• Getting data in is fairly complicated
  • Less predictable pricing

Hadoop

In many ways, Hadoop is responsible for the buzz around Big Data. Originally built to power an open source web crawler, it was heavily adopted by Yahoo when they hired its author, Doug Cutting in 2006. While many big database companies can make claims to having run large database clusters before Hadoop, it nevertheless caused a sea change in how companies thought about large amounts of data. Being free, relatively low level and flexible, it allowed many companies that were not ready to slap down 10s of millions of dollars to experiment with their growing datasets. Consumer internet companies, home to both huge data volumes and an affinity for open source solutions dove in head first.

These days Hadoop has spawned an entire ecosystem around itself. While originally billed as NoSQL, the majority of applications now center around the various SQL-on-Hadoop projects.

Low level options

While initially used as a data warehouse language, MapReduce (and its probable successor, Spark), have been phased out of end-user analytics use for the most part. They still play large parts in data transformation, machine learning, and other data infrastructure and engineering work.

Pros:

  • Can scale to massive data sets
  • Very flexible

Cons:

  • Typically slow
  • Can be complicated to operate
  • Languages are very low level
  • Generally not much tool support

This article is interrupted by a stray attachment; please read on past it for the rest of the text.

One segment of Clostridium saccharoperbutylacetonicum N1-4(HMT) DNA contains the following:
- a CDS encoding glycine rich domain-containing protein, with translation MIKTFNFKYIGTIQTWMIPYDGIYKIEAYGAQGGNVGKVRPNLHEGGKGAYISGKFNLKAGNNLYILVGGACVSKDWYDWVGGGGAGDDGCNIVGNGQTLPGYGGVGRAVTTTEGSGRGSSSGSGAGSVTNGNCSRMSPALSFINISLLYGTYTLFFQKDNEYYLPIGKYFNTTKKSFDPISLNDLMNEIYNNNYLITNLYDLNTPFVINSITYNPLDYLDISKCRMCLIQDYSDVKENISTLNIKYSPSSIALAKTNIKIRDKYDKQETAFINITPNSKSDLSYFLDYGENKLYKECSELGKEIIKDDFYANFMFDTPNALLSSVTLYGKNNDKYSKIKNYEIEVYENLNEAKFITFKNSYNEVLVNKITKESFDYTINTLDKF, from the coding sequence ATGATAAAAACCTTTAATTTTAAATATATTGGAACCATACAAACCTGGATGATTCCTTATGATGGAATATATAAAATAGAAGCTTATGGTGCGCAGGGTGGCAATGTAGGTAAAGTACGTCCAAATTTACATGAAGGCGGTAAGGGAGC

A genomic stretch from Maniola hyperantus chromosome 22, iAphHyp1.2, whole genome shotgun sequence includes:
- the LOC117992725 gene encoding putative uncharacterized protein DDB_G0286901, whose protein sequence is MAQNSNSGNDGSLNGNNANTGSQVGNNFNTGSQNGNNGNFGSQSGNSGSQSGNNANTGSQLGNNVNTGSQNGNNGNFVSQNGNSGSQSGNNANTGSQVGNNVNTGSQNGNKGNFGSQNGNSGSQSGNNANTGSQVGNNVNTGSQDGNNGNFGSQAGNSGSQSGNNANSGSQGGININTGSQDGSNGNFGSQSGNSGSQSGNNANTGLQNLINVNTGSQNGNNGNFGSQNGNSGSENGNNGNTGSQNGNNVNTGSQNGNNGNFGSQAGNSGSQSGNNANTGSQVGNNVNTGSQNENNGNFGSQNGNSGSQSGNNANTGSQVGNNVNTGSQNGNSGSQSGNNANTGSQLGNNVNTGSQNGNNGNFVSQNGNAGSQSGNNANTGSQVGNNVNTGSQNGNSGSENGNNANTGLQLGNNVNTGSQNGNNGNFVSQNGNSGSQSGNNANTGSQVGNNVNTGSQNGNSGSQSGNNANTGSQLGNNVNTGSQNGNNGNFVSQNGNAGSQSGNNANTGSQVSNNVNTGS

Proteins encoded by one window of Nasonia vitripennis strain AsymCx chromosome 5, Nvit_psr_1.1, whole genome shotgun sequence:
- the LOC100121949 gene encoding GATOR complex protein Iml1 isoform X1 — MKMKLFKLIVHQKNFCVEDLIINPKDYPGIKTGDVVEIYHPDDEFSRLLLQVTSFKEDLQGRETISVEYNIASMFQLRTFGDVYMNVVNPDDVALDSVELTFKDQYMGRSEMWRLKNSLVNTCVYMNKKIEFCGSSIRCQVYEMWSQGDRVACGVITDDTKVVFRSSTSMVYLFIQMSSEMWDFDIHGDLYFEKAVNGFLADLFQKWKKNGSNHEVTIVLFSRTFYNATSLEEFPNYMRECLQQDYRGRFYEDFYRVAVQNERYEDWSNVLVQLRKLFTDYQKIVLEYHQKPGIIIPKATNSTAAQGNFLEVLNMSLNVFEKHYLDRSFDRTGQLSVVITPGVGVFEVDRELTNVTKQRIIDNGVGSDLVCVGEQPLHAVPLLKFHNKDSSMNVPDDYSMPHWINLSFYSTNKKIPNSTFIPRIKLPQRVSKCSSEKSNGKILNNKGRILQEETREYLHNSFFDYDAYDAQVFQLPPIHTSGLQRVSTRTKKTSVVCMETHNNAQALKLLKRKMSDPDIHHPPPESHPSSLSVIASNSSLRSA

SQL-on-Hadoop

Starting with the use of Hive at Facebook, SQL has become the primary way to analyze data on Hadoop clusters for analytics or business intelligence workloads. It allows companies to use standard tools and a lingua franca of analytics on massive amounts of data.

Common Projects:

Pros:

  • Can scale to massive data sets
  • Use common SQL dialects
  • Decent tool support
  • Can be fast

Cons:

  • Languages are very low level
  • Requires running a Hadoop cluster

While Hive was the original SQL-on-Hadoop project, it has been eclipsed by the others in this list. In 2016, there’s little to no reason to start using Hive, but it is still in widespread use in some organizations.

Elasticsearch

Elasticsearch is more commonly used to power site search or log archival. However, its query language has also been used to power analytics applications. It shines at scale, and offers exceptional performance at the cost of a very significant management and administration footprint.

Pros:

  • FAST
  • Strong ability to search your data
  • If you use Elasticsearch for your application, you can also use it to power analytics

Cons:

  • Slow ingestion
  • Not very efficient in terms of diskstorage
  • Difficult query language that is optimized for search, not analytics

Crate.io

Crate offers a SQL layer on top of Elasticsearch. This combines the performance of Elasticsearch with the more widespread understanding of SQL. The actual SQL dialect is similar to MySQL or PostgreSQL but will require a bit of study by your analysts.

In-memory databases

There’s a long-running saying that “You don’t have a big data problem if your dataset fits into RAM.” If you can fit your database into RAM, and are willing to deal with a less flexible set of queries possible than a full-SQL system, performance with these database servers is lightning fast. RAM is getting cheaper every year, and more and more companies are taking this route. It often is used in combination with a big SQL or Hadoop cluster for batch or more complicated computation.

Pros:

  • FAST
  • FAST
  • FAST

Cons:

  • You need enough RAM to fit all your data
  • Have their own query languages you’ll need to learn
  • Can be tricky to administer
  • Typically don’t offer good ways to query across multiple tables

Open source in-memory databases

Common examples:

SAP Hana

SAP offers an in-memory database, HANA, which has a fair bit of traction in larger enterprises. Like everything else from SAP (or really any other big Enterprise Database company), it’s expensive and probably going to require a small army of consultants to get going.